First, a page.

Pizza Hut invented a machine that every six months decides a completely random ingredient that should never be anywhere near a pizza and stuffs that in their crust for a limited time only, or until somebody dies from a stuffed crust that’s just way too hectic. After cursing humanity with the cheeseburger stuffed crust and more recently, the Dorito crunchy crust, the evil machine has decided to celebrate Australia Day by shitting on everything the Italians have ever blessed us with and creating the ‘Mitey stuffed crust’, a pizza stuffed with cheese and Vegemite.

I think Vegemite is a cool invention. Smeared on buttery toast, it’s one of my favourite breakfasts. Other things I enjoyed it smeared on are un-toasted toast (aka bread), Vita Weats and crumpets. I think anyone who doesn’t like Vegemite is a traitor, but I would punch literally any friend or family member in the face if they suggested I smear a little on my pizza. Lately I’ve been shortening my lifespan with new fast food experiments, so I thought I’d take another one for the team and order a couple of these abominations.

Pizza Hut’s website uses a picture of a Hawaiian pizza as its featured ‘Mitey Stuffed Crust Pizza’, which just sounds like the worst possible combo possible. So I ordered one. I got a plain cheese with the Vegemite crust too, which seemed to me like the least disgusting. After just 20 minutes of the predicted 30 minute delivery time had passed, Suresh P delivered me my pizzas, without judging me in any way at all.

Opening up a box of chain store pizza will always let out a gnarly smell of sweaty pizza. Add Vegemite to the mix and you’ll be asking everyone around you if ‘pungentest’ is a word, because this is the pungentest thing you’ve ever smelt.

How does it look? Like the standard sad, limp disc of pizza that thousands of people have delivered to their door every second. Except there’s the addition of a black ring of death, oozing from the swollen crust and threatening the very existence of every chunk of ham and pineapple that it surrounds. Fantastic. I couldn’t wait to put this in my mouth, like I do with everything that looks and smells like the worst thing ever.

If you’re careful enough, you can eat just the pizza part and avoid the crust completely. While recommended, that’s not why you’d order a pizza with a Vegemite crust. Pizza Hut has an entire range that is completely devoid of Vegemite. To really experience the ‘Mitey Stuffed Crust Pizza’, you have to actually take a bite of the Vegemite part.

We’re only three weeks into 2015, but I’ll be very surprised if I experience anything worse than taking a bite of the Vegemite-y part of this pizza. Vegemite is one of the strongest, most overwhelming tastes in the world. So is the tomato sauce that tops every pizza at Pizza Hut. These two things have an argument in your mouth. A loud, disgusting argument. As you chew, the only question that resonates louder than “why does this exist?” is “why is this in my mouth?”.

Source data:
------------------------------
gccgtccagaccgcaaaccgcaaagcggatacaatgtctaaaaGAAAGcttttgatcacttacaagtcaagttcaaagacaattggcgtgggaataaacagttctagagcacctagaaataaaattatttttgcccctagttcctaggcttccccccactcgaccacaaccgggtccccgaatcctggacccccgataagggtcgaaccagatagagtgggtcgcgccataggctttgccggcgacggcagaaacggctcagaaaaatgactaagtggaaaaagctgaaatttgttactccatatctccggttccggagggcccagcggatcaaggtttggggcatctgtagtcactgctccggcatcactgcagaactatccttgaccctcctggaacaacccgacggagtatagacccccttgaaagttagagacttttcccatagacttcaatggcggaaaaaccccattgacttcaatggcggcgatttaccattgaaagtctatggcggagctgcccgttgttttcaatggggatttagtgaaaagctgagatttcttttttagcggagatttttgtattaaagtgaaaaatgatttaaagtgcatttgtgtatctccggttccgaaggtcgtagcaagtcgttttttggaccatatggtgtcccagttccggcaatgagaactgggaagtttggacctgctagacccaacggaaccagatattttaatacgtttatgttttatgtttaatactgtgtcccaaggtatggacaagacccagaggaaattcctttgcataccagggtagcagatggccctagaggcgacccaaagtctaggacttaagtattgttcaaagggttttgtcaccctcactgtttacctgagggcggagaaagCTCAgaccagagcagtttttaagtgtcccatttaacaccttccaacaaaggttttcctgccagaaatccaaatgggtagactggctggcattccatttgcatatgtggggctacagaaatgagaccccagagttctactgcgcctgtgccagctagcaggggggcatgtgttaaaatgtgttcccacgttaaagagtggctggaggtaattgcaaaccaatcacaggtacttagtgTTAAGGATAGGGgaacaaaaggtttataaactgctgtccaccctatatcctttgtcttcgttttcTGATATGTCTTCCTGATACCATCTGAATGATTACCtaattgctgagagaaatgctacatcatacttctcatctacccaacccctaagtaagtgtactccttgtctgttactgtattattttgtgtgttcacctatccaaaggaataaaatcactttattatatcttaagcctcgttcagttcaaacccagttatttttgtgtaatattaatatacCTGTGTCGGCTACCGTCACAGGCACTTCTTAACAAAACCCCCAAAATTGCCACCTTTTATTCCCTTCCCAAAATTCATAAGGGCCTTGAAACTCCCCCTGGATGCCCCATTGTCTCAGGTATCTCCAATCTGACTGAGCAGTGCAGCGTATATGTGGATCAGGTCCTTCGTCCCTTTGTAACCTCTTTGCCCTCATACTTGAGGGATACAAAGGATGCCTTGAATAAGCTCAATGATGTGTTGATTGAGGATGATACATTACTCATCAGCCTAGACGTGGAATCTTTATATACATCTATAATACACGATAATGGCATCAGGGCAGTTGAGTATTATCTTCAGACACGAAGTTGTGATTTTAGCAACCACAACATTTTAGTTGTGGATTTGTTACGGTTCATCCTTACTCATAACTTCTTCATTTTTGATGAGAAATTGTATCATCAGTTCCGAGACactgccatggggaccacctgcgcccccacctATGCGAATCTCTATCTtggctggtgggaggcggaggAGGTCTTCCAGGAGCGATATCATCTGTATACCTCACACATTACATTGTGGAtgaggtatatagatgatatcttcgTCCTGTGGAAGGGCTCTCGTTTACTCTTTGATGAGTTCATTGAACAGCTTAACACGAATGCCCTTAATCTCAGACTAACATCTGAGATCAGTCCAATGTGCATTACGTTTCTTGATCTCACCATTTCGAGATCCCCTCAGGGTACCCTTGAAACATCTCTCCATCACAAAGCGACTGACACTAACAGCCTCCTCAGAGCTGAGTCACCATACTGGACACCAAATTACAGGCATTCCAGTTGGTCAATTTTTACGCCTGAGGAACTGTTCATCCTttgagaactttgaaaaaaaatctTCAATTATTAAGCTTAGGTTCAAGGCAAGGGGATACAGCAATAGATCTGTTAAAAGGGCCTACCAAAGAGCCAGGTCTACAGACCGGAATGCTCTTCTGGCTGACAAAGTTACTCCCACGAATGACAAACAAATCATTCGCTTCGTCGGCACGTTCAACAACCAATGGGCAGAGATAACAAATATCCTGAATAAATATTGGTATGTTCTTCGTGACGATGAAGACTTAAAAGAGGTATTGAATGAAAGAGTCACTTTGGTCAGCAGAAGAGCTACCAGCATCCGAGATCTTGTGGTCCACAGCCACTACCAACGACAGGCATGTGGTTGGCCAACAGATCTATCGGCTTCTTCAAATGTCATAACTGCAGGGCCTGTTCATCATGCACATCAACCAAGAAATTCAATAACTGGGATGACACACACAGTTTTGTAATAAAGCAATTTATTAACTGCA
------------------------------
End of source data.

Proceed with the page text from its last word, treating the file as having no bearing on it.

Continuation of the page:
For this pizza to exist three insane things had to happen. For one, someone had to even think of the combination in the first place (unless the evil machine I was talking about in the second paragraph ACTUALLY EXISTS). That someone had to then convince their boss to even consider making this real, and finally, a team of professionals made it real and tasted it and decided to charge money for it. Maybe these three things don’t seem that insane to read about, but try to imagine these events taking place as you try to swallow a mouthful of black pizza.

Before you commit to an entire ‘Mitey Stuffed Crust Pizza’ (who the hell even calls Vegemite ‘Mitey’ btw), order a regular pizza and smear some Vegemite on the crust of one piece. If you enjoy the taste, punch yourself in the face. Happy Australia Day.

2019 UPDATE: I don’t remember doing this, but apparently after eating a few slices, I flipped the pizza off and fed it to some dogs? Wildly irresponsible stuff, but this is a wonderful photo essay. Photos by Al Kalyk!

REVIEW: Boom Chicken and Bing Master

Originally published by Two Thousand in 2014

Last week we made a bunch of dated Friends jokes and brought to your attention the new Chippendale takeaway spot Mr Bing Gourmet Wrapz. Since the start of the year, Mr Bing has been serving piping hot jian bings, which are a Chinese / Taiwanese answer to the question “what would happen if an omelette and a burrito had a baby?”.

Over on the basement level of Westfield in Parramatta, a hotspot has been doing roughly the same thing for roughly the same amount of time. And if you thought the possible Chandler -referencing Mr Bing was a good name? This Parramatta joint has the most incredible name ever: Boom Chicken and Bing Master. It’s a kind of name that makes you wanna immediately get Terry Durack on the line and ask if you can borrow three hats, because you’ve found the best restaurant of the year.

Boom Chicken and Bing Master is one of the many fast food options in the underground strip that connects Westfield to Parramatta station. They offer two things: Taiwanese fried chicken (aka Boom Chicken) and jian bings, which their name states they are the masters of. Where Mr Bing’s menu inspires you to sample as much of it as possible, here your eyes are drawn to one thing only: The Boom Chicken Bing. Taiwanese fried chicken wrapped in an eggy crepe. Have Good Food Guide ever given somewhere four stars?

Hot, messy and collapsing out of the foil bag it’s served in, the Boom Chicken Bing delivers. A greasy tube of heart attack with a good kick from various chilli pastes and sauces. As heavy as it is, I can’t see myself ever ordering anything else from the Bing Master.